Deliberate misuse of this procedure may lead to the implementation of mutually agreed restrictions, suspension or cancellation of role.

The whistleblowing process

Whistleblowing incidents should be reported to the Deputy UK Chief Commissioner via the Volunteer whistleblowing online form.

Anyone experiencing difficulties accessing the online form should contact the Scout Information Centre on 0345 300 1818 for support.

Details required:

  • A report can be made anonymously, but The Scouts encourages the sharing of information where possible.
  • A contact telephone number and/or email address so that contact can be maintained, unless anonymity is desired.
  • Why you consider the referral to be a ‘protected disclosure’ under the Whistleblowing policy.
  • The background and history of the concern.

Volunteers or staff contacted by The Scouts to provide information in relation to a whistleblowing investigation, must respond within an agreed timeframe, laid out by the Deputy UK Chief Commissioner, in order to support the process.

The Scouts will keep the complainant (the whistleblower) updated throughout the process, where appropriate.

Action on receipt of a concern (usually within five working days):

  • Where an individual makes a whistleblowing concern, they must notify the Deputy UK Chief Commissioner using the details above.
  • Where a line manager receives a whistleblowing concern, they must notify the Deputy UK Chief Commissioner using the online form.
  • Where the report is received by the Deputy UK Chief Commissioner, they will consider the report and acknowledge receipt. They may also contact the complainant (whistleblower) for clarification.
  • The report will be logged on the register held at The Scouts’ UK headquarters.
  • Available information will be collected, including any documentation or statement supplied by the complainant (whistleblower).
  • If anonymity has been requested, the Deputy UK Chief Commissioner will decide whether anonymity will be agreed and whether the matter can be investigated within this context. Reference to the criteria in the Whistleblowing policy, Charity Commission or other relevant regulatory guidance may be utilised to make this decision.
  • An impartial investigator will be appointed by the Deputy UK Chief Commissioner.

The complainant (the whistleblower) will be provided with the following information (if they have provided contact information):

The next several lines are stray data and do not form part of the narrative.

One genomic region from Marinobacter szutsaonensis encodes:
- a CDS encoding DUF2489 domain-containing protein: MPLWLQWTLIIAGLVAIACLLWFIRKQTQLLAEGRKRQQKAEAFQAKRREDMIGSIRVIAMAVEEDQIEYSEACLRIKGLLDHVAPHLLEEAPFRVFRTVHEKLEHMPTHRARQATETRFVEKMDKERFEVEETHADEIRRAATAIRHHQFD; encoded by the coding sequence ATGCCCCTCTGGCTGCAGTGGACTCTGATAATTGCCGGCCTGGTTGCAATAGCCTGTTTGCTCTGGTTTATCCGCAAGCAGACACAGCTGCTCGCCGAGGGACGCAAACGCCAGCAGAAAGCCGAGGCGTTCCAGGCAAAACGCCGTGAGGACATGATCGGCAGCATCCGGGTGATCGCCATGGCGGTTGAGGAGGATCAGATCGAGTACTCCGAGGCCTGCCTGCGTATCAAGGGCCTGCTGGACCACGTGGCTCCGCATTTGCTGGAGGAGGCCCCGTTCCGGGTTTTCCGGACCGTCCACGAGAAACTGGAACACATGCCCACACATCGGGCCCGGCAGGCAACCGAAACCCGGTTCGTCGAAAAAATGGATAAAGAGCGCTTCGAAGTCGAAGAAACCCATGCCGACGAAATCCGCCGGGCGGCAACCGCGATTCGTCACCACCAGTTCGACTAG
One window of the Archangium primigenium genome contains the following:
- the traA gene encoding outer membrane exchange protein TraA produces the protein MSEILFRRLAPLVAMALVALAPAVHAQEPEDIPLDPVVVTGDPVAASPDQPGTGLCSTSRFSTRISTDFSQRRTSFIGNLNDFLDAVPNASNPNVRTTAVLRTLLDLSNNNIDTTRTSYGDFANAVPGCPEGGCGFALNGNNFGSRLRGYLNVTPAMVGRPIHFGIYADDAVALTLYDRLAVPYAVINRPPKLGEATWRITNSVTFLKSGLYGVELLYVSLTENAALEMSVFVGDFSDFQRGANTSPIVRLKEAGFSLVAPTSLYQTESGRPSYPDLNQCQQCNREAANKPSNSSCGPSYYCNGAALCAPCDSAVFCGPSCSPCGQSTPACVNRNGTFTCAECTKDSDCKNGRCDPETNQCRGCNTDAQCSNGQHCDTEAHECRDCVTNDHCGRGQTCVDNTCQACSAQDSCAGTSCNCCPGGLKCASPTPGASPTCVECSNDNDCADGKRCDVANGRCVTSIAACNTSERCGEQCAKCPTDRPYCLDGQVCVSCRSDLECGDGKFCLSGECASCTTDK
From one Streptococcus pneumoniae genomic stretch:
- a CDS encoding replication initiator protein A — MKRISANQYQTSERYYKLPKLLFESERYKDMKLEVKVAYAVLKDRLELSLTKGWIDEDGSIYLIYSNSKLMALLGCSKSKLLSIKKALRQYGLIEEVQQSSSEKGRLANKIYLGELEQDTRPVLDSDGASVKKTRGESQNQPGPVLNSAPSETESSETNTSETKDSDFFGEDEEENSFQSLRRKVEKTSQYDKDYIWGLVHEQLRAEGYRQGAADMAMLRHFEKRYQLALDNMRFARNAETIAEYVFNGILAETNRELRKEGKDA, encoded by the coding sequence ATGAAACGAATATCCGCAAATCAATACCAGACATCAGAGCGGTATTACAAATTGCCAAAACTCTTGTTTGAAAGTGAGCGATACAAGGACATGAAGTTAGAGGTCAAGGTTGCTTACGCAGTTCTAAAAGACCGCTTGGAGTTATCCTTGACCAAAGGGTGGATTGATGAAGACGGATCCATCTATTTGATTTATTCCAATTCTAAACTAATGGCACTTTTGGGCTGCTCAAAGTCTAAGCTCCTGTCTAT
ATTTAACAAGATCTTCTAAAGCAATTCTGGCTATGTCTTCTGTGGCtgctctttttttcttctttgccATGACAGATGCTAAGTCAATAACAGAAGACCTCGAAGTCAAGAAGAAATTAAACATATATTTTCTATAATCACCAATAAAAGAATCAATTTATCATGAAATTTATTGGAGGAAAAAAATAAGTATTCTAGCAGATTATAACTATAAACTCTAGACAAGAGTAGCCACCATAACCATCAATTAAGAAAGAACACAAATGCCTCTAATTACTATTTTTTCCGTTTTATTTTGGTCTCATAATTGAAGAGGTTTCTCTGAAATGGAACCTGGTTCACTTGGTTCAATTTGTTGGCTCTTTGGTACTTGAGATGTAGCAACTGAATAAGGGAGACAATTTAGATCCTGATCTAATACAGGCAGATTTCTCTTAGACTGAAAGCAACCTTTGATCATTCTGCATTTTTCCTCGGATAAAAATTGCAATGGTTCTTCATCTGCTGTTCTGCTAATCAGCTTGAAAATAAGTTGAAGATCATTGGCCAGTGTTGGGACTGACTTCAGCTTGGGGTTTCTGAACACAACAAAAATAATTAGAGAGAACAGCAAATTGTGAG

• Confirmation as to whether the matter will be investigated under The Scouts’ volunteer whistleblowing policy.
  • If the matter will not be proceeding through this process, an update regarding what action, if any, is being taken and the reasons why.
  • The name of the investigator
  • Details of the nominated person for contact.
  • What action has been taken.
  • An indication of the anticipated timeframe to conclude the matter.
  • Information about support and protection for the complainant (whistleblower).

An impartial investigator will be appointed; they may be a volunteer, staff member or someone external to The Scouts as appropriate. The investigator will complete any enquiries required and review all relevant documentation. They may contact anyone they reasonably consider to be able to provide pertinent information. This may include volunteers, staff and/or external people such as partner organisations. If
a volunteer’s required to attend a meeting in regards to any investigation, they may request that an appropriate person attends with them to offer support.

The Deputy UK Chief Commissioner may decide to refer the investigation to a relevant external body or authority. They may also halt any investigation or hand over the enquiry to another body or authority. The complainant will be informed of this decision.

A relevant external body or authority may include (this is not an exhaustive list):

  • the police
  • the Charity Commission
  • Office of the Scottish Charity Regulato

All other matters will be investigated by the nominated investigator. All information in relation to any investigation will be treated as confidential within Scouts. A report will be compiled by the investigator and will only be shared with the Deputy UK Chief Commissioner (unless any of them are implicated in the case.) In these circumstances an appropriate alternative person will be nominated to proceed with
the review. Where appropriate the report may also be shared with the Chief Safeguarding Officer or other relevant staff members. Depending on the outcome of any investigation a decision will be made as to the appropriate action and learning.

Where the report is made in the reasonable belief that it’s in the public interest, The Scouts will take all reasonable steps to make sure that the complainant doesn’t experience any unfavourable treatment and that they are supported throughout any investigation.

If an individual experiences victimisation, discrimination or any unfavourable treatment from volunteers, staff or any member of The Scouts, this must be immediately reported to the contact dealing with the investigation.

In order to maintain confidentiality and in keeping with our legal obligations, it may not always be possible to let the complainant (whistleblower) know the outcome of any investigation, but they will be informed when the investigation has been completed.

In all cases, The Scouts will use the whistleblowing register to monitor progress and keep track of any investigation and any actions that need to be taken. The Deputy UK Chief Commissioner will manage the progress and provide accountability.

The Register must be kept updated, stating:

  • The name and status of the whistleblower
  • The date on which The Scouts received the whistleblower’s report of an incident
  • The nature of the whistleblowing incident
  • Details of the person who received the whistleblowing report
  • Whether it is to be investigated and by whom
  • The outcome of the investigation
  • Learning identified from the incident
  • What action or change has been implemented as a result of the incident